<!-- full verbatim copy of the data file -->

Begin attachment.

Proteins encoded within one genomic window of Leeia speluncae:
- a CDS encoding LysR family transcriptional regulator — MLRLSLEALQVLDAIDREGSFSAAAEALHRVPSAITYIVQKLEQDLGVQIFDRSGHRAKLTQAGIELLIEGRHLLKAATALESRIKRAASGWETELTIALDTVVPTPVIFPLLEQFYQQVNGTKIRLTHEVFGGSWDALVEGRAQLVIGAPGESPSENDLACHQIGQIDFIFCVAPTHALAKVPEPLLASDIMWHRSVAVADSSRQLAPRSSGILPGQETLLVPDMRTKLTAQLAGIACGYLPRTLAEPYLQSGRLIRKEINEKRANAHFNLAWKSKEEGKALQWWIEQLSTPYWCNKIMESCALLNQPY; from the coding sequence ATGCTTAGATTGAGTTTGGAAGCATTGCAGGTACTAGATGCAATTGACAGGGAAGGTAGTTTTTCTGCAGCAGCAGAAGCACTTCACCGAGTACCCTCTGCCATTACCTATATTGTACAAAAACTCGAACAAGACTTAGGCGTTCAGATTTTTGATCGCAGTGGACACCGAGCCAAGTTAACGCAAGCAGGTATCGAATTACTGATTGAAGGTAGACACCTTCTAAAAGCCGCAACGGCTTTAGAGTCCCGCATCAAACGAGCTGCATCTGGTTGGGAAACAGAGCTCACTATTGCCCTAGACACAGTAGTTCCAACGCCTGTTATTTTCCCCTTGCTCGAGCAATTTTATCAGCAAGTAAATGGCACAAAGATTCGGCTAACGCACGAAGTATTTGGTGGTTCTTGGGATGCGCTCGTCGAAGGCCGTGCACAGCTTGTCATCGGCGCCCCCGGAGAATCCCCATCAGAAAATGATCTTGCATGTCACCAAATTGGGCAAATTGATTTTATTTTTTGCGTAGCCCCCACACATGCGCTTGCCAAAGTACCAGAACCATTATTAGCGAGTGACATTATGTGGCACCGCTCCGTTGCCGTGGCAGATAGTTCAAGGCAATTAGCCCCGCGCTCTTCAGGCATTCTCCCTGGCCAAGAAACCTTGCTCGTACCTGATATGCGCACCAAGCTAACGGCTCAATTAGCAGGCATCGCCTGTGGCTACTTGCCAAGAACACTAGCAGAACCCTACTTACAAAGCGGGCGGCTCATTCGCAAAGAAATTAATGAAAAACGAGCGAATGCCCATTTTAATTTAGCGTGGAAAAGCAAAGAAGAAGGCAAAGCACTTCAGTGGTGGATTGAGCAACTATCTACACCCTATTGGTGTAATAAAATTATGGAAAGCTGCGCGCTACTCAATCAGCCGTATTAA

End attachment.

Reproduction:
Proteins encoded within one genomic window of Leeia speluncae:
- a CDS encoding LysR family transcriptional regulator — MLRLSLEALQVLDAIDREGSFSAAAEALHRVPSAITYIVQKLEQDLGVQIFDRSGHRAKLTQAGIELLIEGRHLLKAATALESRIKRAASGWETELTIALDTVVPTPVIFPLLEQFYQQVNGTKIRLTHEVFGGSWDALVEGRAQLVIGAPGESPSENDLACHQIGQIDFIFCVAPTHALAKVPEPLLASDIMWHRSVAVADSSRQLAPRSSGILPGQETLLVPDMRTKLTAQLAGIACGYLPRTLAEPYLQSGRLIRKEINEKRANAHFNLAWKSKEEGKALQWWIEQLSTPYWCNKIMESCALLNQPY; from the coding sequence ATGCTTAGATTGAGTTTGGAAGCATTGCAGGTACTAGATGCAATTGACAGGGAAGGTAGTTTTTCTGCAGCAGCAGAAGCACTTCACCGAGTACCCTCTGCCATTACCTATATTGTACAAAAACTCGAACAAGACTTAGGCGTTCAGATTTTTGATCGCAGTGGACACCGAGCCAAGTTAACGCAAGCAGGTATCGAATTACTGATTGAAGGTAGACACCTTCTAAAAGCCGCAACGGCTTTAGAGTCCCGCATCAAACGAGCTGCATCTGGTTGGGAAACAGAGCTCACTATTGCCCTAGACACAGTAGTTCCAACGCCTGTTATTTTCCCCTTGCTCGAGCAATTTTATCAGCAAGTAAATGGCACAAAGATTCGGCTAACGCACGAAGTATTTGGTGGTTCTTGGGATGCGCTCGTCGAAGGCCGTGCACAGCTTGTCATCGGCGCCCCCGGAGAATCCCCATCAGAAAATGATCTTGCATGTCACCAAATTGGGCAAATTGATTTTATTTTTTGCGTAGCCCCCACACATGCGCTTGCCAAAGTACCAGAACCATTATTAGCGAGTGACATTATGTGGCACCGCTCCGTTGCCGTGGCAGATAGTTCAAGGCAATTAGCCCCGCGCTCTTCAGGCATTCTCCCTGGCCAAGAAACCTTGCTCGTACCTGATATGCGCACCAAGCTAACGGCTCAATTAGCAGGCATCGCCTGTGGCTACTTGCCAAGAACACTAGCAGAACCCTACTTACAAAGCGGGCGGCTCATTCGCAAAGAAATTAATGAAAAACGAGCGAATGCCCATTTTAATTTAGCGTGGAAAAGCAAAGAAGAAGGCAAAGCACTTCAGTGGTGGATTGAGCAACTATCTACACCCTATTGGTGTAATAAAATTATGGAAAGCTGCGCGCTACTCAATCAGCCGTATTAA